OK I see the empty toner and Developer slots so now you got me interested, What will be the advantages?
I've run both of those machines (well, only 9xx's of Ricoh) plenty, and I prefer the Xerox's quality by a long shot. I was informed today that some of my printing was OBVIOUSLY printed on an offset press by an "expert" designer
Now that Xerox has solved the gloss problem, the machine does a decent job on matte until the coverage gets up in the 200% range and it actually matches gloss levels on glossy pretty well also. I printed some Carolina 10pt C2S about two hours ago (paper set to semi-matte 220-256) and smiled to myself when the glossiness of the ink was pretty identical to that of the paper. I've said to myself several times that it really looks offset-esque. I'm amazed at how amazed I am by the quality of the printing. Oh, also, it has an inline spectoproofer - I tell the machine to calibrate itself and that's the end. Not sure if this comes standard or not.
Ricoh tends to have a tendency to jam unless you're running "approved papers" and our lazy Ricoh techs didn't even try to fix that, whereas Xerox is there saying WTF, mate and running test patterns within the hour. Ricoh also has that toner-not-adhering problem. Xerox does not have this problem. We don't even always wait for the wood to be converted to paper before we print it on the Xerox.
That being said, the difference in quality is not worth the difference in price. If your customers are that picky, you'd best get a Nexpress or an Indigo.
Plus, the Xerox sales people never have my best interests at heart. Unfortunately my current company's decision maker is not perhaps the most qualified to be out in the wild by himself buying equipment. Xerox sold him a Freeflow rip. Our shop is Fiery-driven. Why would they do this? Doubt it has anything to do with Freeflow's licensing fees. Also it has a punch. We have a three-hole drill which we use about once a month. Why do we need a punch? We do s*** loads of coils, but it can't punch 19 holes. Only 2 & 3 holes.
We have a job of 110,000-ish 12x18 impressions coming up that will be printed on 80 text (and it all needs to be coiled - I think I'm about to cook through some vacation days) - I'll keep you all posted on how that goes.
No clue how many impressions we've put on it since we've gotten it, but it's jammed on me like.. twice (true story). Once was from a LCT before the machine was "balanced" and once was because it tried to feed six sheets at once. That's what I call offset quality - no other digi has ever fed six sheets at once for me before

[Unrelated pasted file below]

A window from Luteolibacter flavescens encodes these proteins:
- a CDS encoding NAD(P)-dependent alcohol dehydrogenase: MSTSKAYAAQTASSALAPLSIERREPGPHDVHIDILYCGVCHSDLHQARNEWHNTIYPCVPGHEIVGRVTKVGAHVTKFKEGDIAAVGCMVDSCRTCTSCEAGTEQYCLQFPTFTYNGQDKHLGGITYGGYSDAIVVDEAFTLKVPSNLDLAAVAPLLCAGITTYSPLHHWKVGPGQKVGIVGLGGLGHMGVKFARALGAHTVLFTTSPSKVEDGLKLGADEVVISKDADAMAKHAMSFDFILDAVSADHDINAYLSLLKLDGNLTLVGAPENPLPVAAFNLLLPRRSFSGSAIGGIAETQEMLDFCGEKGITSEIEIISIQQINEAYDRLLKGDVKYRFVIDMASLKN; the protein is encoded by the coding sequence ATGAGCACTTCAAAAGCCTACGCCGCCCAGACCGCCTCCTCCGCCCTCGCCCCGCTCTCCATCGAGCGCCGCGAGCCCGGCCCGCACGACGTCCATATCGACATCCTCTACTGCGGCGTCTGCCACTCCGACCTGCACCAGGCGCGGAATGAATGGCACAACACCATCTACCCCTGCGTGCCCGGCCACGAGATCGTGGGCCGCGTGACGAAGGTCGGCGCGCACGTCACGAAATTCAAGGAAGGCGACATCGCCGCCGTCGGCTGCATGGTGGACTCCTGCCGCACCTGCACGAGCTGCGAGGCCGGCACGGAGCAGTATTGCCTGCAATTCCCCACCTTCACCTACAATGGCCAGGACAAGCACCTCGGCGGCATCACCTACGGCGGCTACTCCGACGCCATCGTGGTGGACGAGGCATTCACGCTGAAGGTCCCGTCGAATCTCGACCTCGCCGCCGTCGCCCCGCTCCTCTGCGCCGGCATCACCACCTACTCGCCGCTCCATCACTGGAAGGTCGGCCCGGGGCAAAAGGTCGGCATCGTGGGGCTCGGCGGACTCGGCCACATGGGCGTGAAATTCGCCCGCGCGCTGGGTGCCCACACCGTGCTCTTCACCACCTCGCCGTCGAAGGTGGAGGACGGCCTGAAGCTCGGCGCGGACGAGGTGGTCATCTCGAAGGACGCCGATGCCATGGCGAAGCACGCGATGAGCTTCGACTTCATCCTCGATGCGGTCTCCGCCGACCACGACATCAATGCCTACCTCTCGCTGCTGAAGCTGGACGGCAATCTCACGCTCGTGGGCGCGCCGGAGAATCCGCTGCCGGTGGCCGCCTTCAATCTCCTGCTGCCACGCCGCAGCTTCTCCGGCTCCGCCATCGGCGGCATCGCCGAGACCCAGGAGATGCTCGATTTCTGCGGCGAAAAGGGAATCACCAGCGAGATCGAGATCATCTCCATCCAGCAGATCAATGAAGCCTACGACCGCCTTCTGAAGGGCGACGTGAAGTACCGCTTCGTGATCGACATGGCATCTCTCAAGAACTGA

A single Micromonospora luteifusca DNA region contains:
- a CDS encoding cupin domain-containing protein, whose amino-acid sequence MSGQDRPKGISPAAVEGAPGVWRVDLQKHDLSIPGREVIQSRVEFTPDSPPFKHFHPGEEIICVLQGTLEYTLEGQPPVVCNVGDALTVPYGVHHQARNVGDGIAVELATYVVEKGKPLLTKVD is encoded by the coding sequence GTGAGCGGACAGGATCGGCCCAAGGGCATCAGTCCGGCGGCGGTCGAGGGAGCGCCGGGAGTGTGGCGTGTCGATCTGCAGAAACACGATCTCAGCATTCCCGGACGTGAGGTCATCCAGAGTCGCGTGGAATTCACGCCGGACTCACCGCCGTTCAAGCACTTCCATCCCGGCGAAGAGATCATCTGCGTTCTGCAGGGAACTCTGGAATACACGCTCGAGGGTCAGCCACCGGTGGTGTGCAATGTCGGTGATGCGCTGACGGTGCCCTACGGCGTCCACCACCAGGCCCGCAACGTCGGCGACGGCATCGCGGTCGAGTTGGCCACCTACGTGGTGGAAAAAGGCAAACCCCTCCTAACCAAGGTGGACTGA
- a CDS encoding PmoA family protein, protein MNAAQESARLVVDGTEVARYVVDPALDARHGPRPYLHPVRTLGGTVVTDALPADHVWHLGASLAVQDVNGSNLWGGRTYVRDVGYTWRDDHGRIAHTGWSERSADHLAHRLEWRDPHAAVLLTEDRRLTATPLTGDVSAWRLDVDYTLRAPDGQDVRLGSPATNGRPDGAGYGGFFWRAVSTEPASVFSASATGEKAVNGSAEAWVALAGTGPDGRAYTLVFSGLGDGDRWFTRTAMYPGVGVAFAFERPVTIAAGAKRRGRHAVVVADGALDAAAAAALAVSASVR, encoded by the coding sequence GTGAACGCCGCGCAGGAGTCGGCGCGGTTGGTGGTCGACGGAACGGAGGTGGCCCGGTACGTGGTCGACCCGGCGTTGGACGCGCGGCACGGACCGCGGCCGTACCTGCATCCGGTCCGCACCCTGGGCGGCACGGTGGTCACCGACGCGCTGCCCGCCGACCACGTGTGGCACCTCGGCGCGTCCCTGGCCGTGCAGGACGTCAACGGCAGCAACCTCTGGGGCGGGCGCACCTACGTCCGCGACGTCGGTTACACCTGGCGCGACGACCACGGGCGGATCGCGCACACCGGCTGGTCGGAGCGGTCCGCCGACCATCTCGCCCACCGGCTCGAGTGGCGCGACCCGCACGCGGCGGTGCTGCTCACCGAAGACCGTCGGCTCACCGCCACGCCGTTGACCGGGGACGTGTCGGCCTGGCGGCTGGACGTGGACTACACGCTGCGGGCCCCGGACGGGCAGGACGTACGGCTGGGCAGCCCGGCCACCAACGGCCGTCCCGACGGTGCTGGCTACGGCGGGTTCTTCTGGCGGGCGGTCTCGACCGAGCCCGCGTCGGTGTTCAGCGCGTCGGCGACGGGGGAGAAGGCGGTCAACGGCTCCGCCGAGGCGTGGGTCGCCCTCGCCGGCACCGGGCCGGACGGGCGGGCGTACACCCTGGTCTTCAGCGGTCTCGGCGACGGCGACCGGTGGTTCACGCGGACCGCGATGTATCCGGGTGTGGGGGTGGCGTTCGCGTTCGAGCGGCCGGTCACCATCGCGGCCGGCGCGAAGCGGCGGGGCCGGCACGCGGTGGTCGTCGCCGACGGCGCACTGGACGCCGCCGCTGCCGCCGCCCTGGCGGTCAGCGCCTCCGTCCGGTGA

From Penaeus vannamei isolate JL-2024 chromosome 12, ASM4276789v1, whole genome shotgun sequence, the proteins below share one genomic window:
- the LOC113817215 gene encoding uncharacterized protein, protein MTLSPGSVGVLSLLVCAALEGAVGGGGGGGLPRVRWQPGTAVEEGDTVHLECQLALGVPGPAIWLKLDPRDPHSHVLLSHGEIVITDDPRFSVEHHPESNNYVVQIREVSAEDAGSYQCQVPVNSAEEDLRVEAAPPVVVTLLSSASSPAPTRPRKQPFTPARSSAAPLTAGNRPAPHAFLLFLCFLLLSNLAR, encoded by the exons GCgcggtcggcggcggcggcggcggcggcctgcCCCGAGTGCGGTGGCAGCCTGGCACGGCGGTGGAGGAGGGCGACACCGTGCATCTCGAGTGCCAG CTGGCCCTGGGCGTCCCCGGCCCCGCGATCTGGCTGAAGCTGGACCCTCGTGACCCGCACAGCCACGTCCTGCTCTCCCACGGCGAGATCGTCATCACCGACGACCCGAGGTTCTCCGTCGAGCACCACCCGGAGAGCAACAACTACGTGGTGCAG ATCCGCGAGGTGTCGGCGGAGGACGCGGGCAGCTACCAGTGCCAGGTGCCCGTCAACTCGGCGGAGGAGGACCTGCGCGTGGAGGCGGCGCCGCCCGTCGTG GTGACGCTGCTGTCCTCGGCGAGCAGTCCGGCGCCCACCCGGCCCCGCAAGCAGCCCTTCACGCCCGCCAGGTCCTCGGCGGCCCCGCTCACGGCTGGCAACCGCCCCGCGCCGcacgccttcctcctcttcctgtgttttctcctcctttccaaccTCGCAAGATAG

Oh one other thing - Ricoh offered super low click charges. Awesome click charges.
Xerox gave us the big blue shaft. Kicked us right in the X. Again, not sure if that's our decision maker working his magic or whether they just like to stick it to the customers.
Afterthought: I've gotten considerably better registration on the Ricoh than on the Xerox. We had to modify artwork today to make it Xerox 770-friendly. I can't recall ever having bad registration or skewing when I worked at the Ricoh-driven shop.
Since you have now had these 2 units for a year, how are they performing? Is it helpful having to units?
"......You can always just manually duplex it. I have customers that do all the time with no issues....."
Ever tried a manual duplex maneuver on 4-up 6 x 9 post cards with personalization on both sides? Don't try it, trust me. IMHO, if it won't auto-duplex WITHIN SPECS at 300 gsm, it wouldn't be of much use in a production shop.
(100# Gloss Cover specs out at 270 to 272 gsm and 11-points on a caliper)
If you've "tricked" your machine into auto-duplexing outside of the specs, you are setting yourself up for disaster.
True scenario - it happens all the time. Customer support: Set your tray settings at 256 gsm, set the profile on the rip for yadda-yadda-yadda. And, eureka! Like magic, it works!
So, based on that, you take on a 10,000 piece job that you have promised your customer that you can produce, only, you can't. Printer keeps jamming every 10 to 20 sheets. Frustration. Long hours (it's gonna take 2 days at this rate), and you feel the need to kill somebody.
So, you call in the service tech to fix machine so it doesn't jam as often, so you can complete job, and live up to your committment to your customer. Service tech examines situation for about 5-minutes, then promptly announces "It's the paper. You're running paper outside the specifications of this machine" - then packs up and leaves.
NOW what are you going to do?
Last edited by MailGuru; 02-28-2013 at 09:00 AM.
MailGuru: All of those machines are spec'd to duplex 300gsm. The 770 can only duplex 221+ GSM out of an LCT, though.
The 770 has terrible duplexing 99% of the time (without some serious tweaking), so it doesn't really make much difference. Manually duplexing only requires adjusting one side, which is nice, but we rarely do it. Sheets walk over time on long runs, though, so spot checks are more useful than programmable cutters. It will, however, handle nicer papers (eg Mohawk 50/10, Classic Crest, etc) fairly well.
The 9xx rarely had trouble duplexing any of my jobs, and the sheets did not walk over time on long runs. Any issues were resolved with minor tweaking - unapproved papers included.
We have rarely had them, but neither machine ever let us down for 5-figure runs excepting minor maintenance, albeit more frequently on the Xerox. Make sure your Xerox bill is paid before beginning any long runs.
We own 2 Xerox digital presses: 700 and 770. On the 700 you can auto-duplex up to 220gsm, and on the 770 up to 300gsm. We had tweaked some paper profiles and duplex adjustments and we are getting pretty good results duplexing 300gsm on the 770. There is always 1 corner on the back side that its a little distorted, about 1mm, which is not a big deal for us.
Originally Posted by onwsk8r
The main concern on both machines is the Inboard-Outboard color consistency.